Barnsley: Council warned market smoke ban might be ‘unlawful’
Barnsley Council intends to prevent the sale of smoking related goods in a new shopping complex that will fully open later this year. However, solicitors acting on the behalf of market traders have challenged the upcoming ban and have written to the council arguing that the ban would be in conflict with traders’ legal rights.
The council is planning a range of measures for new developments, with an aim to improve the town’s health. This includes encouraging healthy eating food outlets and extending its work to reduce smoking, putting tobacco use out of the sight of children, so they have no ‘role model’ to follow in future.
Source: Barnsley Chronicle, 18 September 2018
Sheffield: Council targets shisha users in health campaign
Sheffield council has launched a health campaign aimed at shisha users, saying that smoking shisha for an hour is equivalent to smoking 100 cigarettes. Since June, Sheffield City Council has prosecuted a number of bars across the city, issuing £15,000 in fines for breaking the ban on smoking in work places.
The authority is now targeting users in a campaign on social media.
Greg Fell, director of public health in the city, said some people believe it is safer than smoking traditional cigarettes. “We want people to know shisha is not safe and to inform them about the risks”, he added.
Source: BBC News, 18 September 2018
World Health Organisation calls on Pakistan to introduce uniform tobacco taxation structure
The World Health Organisation (WHO) has called upon the government of Pakistan to simplify its tobacco taxation. Its core suggestions are to implement a uniform tax structure, increase tobacco taxation to 70% of the retail price and immediately withdraw the ‘third tier’ of taxation introduced by the previous government. Cigarette brands sold in Pakistan are placed into three tiers of tax, with most in the ‘third tier’ which applies the lowest taxes.
The prevalence of tobacco product use in Pakistan is very high (19.1%), particularly among men (31.8%). Moreover, 70% people in Pakistan are exposed to secondhand smoke at indoor workplaces which is also damaging.
Pakistan has signed and ratified the WHO Framework Convention on Tobacco Control and there are many measures it is yet to enforce. Stricter implementation of existing laws on tobacco control, a comprehensive ban on tobacco advertising, promotion and sponsorship and increase in tobacco taxation have the potential for visible impact.
Source: The News, 18 September 2018
Finns accused of smuggling tonnes of Swedish snus across the border
Snus, moist oral tobacco snuff, has been banned from being sold anywhere in the EU since 1992, apart from in Sweden which negotiated an exemption to the ban when it joined the Union in 1995. Eight people are now suspected of having smuggled more than 12 tonnes of snus from Sweden to neighbouring Finland between 2016 and 2018, the Finnish customs authority said on Monday. The eight suspects are accused of smuggling and aggravated tax fraud.
Source: The Local Sweden, 18 September 2018
Barnsley: Increasing numbers of smokers quit following intensive work by health officials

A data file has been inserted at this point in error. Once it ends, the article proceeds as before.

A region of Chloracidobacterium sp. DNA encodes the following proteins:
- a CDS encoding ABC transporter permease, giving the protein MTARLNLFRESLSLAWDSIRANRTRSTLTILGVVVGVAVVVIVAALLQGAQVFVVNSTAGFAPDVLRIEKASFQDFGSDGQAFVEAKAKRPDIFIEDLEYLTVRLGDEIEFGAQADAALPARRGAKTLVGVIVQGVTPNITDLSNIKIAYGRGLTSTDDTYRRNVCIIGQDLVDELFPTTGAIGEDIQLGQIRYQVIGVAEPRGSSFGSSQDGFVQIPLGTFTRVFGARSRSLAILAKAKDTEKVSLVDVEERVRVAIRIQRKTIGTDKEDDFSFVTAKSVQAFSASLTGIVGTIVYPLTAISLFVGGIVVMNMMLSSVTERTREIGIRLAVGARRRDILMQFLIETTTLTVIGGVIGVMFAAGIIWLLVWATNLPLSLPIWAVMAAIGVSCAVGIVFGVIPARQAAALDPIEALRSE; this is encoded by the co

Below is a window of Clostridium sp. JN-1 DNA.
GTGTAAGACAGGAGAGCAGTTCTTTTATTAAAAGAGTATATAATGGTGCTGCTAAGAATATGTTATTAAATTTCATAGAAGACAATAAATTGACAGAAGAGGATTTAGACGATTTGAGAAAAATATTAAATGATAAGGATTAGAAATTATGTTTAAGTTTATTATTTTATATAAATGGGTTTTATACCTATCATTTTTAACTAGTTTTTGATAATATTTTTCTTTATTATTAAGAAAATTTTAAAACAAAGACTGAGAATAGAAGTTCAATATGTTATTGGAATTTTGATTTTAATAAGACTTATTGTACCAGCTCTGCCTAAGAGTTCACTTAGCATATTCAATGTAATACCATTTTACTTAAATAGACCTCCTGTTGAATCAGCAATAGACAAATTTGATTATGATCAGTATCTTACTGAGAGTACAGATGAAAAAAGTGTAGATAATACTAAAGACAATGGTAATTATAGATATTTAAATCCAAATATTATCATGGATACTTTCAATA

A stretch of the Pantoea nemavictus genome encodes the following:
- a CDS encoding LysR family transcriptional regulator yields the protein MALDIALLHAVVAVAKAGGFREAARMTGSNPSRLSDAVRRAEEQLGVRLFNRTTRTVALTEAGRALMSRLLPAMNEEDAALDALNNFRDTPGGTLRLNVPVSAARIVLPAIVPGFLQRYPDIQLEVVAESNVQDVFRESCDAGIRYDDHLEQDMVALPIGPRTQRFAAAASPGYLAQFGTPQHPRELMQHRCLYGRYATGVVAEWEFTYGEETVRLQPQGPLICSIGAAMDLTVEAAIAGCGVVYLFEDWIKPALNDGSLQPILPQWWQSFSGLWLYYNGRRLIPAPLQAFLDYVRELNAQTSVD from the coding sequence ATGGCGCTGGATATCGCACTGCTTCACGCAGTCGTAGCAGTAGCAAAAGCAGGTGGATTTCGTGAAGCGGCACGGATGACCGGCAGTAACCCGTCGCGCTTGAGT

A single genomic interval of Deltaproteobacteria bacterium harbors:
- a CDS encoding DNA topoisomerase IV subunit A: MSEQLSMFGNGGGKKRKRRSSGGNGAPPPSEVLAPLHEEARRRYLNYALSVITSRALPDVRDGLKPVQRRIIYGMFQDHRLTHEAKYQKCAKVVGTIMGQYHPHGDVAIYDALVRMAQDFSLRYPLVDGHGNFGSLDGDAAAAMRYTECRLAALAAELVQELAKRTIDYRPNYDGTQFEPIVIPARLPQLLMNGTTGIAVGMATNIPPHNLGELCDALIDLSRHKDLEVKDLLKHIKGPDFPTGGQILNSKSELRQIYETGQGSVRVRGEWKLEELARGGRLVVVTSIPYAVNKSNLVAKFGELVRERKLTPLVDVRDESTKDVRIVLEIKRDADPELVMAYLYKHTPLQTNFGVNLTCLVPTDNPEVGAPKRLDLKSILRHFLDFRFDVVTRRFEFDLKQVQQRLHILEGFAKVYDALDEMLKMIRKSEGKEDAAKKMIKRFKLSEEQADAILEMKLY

New figures released by the Office of National Statistics show that Barnsley achieved a 2.4 per cent reduction in adult smoking rates in 2016-17. The smoking rate fell from 20.6 per cent in 2016 to 18.2 per cent in 2017, exceeding a target to reduce levels to 20 per cent.
Barnsley Council is working to help existing smokers quit and to ensure that children and young people are not tempted by tobacco use, by making parks and school grounds voluntary smokefree zones and discouraging parents from smoking when they drop off or collect children from school.
Kaye Mann, Barnsley Council’s senior health improvement officer, said: “Evidence tells us that is the best way to stop them from smoking, to denormalise it. When they don’t see it as normal to do so, they don’t start. As well as getting the current generation to quit, it is about stopping people taking it up. The aim so to create a smoke free generation by 2025.”
Source: The Star, 5 July 2018
Peers and parents may have influenced drop in childhood smoking
A recent study has found that socioeconomic status and parental/peer behaviour are strongly linked to the risk of childhood smoking.
Researchers at Pennsylvania State University in University Park analysed data from two groups of UK children, one born in 1970 and the other born 2000-2002. They found that 14.5 per cent of the 1970 cohort had smoked at last one cigarette by age 10-11, while that was true for only 2.4 percent of the 2000-2002 cohort.
Two of the biggest factors influencing smoking rates for the 2000-2002 cohort were educational backgrounds and smoking prevalence among the children’s mothers. The authors of the study state that: “childhood smoking in today’s young people in the UK is now more strongly linked to early life disadvantages compared to a generation ago.”
Source: Reuters, 11 July 2018
USA: Research suggests E-cigarette flavourings may have adverse health effect
A study at Boston University has found that electronic cigarette liquids sweetened with flavourings like clove and vanilla may damage cells in the blood vessels and heart even when they don’t contain nicotine.